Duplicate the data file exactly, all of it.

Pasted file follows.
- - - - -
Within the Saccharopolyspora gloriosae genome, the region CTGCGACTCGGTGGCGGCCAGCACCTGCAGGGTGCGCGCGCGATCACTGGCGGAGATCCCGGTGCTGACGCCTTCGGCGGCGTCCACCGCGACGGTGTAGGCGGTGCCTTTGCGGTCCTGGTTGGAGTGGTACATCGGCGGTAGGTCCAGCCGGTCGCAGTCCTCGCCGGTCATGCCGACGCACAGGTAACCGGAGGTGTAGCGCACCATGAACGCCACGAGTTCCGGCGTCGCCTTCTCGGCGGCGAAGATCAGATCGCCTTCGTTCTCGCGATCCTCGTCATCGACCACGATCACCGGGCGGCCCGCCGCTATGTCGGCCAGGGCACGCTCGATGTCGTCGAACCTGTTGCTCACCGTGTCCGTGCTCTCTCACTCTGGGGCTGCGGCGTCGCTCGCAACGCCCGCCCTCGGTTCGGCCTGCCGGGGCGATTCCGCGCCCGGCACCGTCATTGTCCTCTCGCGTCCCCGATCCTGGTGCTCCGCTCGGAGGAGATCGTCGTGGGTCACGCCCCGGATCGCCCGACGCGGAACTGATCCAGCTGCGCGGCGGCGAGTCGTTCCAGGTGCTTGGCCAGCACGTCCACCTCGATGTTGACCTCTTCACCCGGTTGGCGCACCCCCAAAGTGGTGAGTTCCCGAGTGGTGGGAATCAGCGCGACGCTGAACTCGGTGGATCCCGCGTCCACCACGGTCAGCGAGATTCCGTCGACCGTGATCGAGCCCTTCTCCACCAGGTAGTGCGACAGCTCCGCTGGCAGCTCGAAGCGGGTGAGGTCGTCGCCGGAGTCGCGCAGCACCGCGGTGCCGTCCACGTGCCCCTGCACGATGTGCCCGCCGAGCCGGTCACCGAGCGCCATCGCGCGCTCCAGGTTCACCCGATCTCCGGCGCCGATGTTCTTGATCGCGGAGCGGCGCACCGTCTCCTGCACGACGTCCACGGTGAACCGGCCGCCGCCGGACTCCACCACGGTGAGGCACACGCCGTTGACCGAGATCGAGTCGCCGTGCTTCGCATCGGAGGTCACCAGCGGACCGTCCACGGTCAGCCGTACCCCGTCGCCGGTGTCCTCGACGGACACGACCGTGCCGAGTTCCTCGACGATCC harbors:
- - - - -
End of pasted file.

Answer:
Within the Saccharopolyspora gloriosae genome, the region CTGCGACTCGGTGGCGGCCAGCACCTGCAGGGTGCGCGCGCGATCACTGGCGGAGATCCCGGTGCTGACGCCTTCGGCGGCGTCCACCGCGACGGTGTAGGCGGTGCCTTTGCGGTCCTGGTTGGAGTGGTACATCGGCGGTAGGTCCAGCCGGTCGCAGTCCTCGCCGGTCATGCCGACGCACAGGTAACCGGAGGTGTAGCGCACCATGAACGCCACGAGTTCCGGCGTCGCCTTCTCGGCGGCGAAGATCAGATCGCCTTCGTTCTCGCGATCCTCGTCATCGACCACGATCACCGGGCGGCCCGCCGCTATGTCGGCCAGGGCACGCTCGATGTCGTCGAACCTGTTGCTCACCGTGTCCGTGCTCTCTCACTCTGGGGCTGCGGCGTCGCTCGCAACGCCCGCCCTCGGTTCGGCCTGCCGGGGCGATTCCGCGCCCGGCACCGTCATTGTCCTCTCGCGTCCCCGATCCTGGTGCTCCGCTCGGAGGAGATCGTCGTGGGTCACGCCCCGGATCGCCCGACGCGGAACTGATCCAGCTGCGCGGCGGCGAGTCGTTCCAGGTGCTTGGCCAGCACGTCCACCTCGATGTTGACCTCTTCACCCGGTTGGCGCACCCCCAAAGTGGTGAGTTCCCGAGTGGTGGGAATCAGCGCGACGCTGAACTCGGTGGATCCCGCGTCCACCACGGTCAGCGAGATTCCGTCGACCGTGATCGAGCCCTTCTCCACCAGGTAGTGCGACAGCTCCGCTGGCAGCTCGAAGCGGGTGAGGTCGTCGCCGGAGTCGCGCAGCACCGCGGTGCCGTCCACGTGCCCCTGCACGATGTGCCCGCCGAGCCGGTCACCGAGCGCCATCGCGCGCTCCAGGTTCACCCGATCTCCGGCGCCGATGTTCTTGATCGCGGAGCGGCGCACCGTCTCCTGCACGACGTCCACGGTGAACCGGCCGCCGCCGGACTCCACCACGGTGAGGCACACGCCGTTGACCGAGATCGAGTCGCCGTGCTTCGCATCGGAGGTCACCAGCGGACCGTCCACGGTCAGCCGTACCCCGTCGCCGGTGTCCTCGACGGACACGACCGTGCCGAGTTCCTCGACGATCC harbors: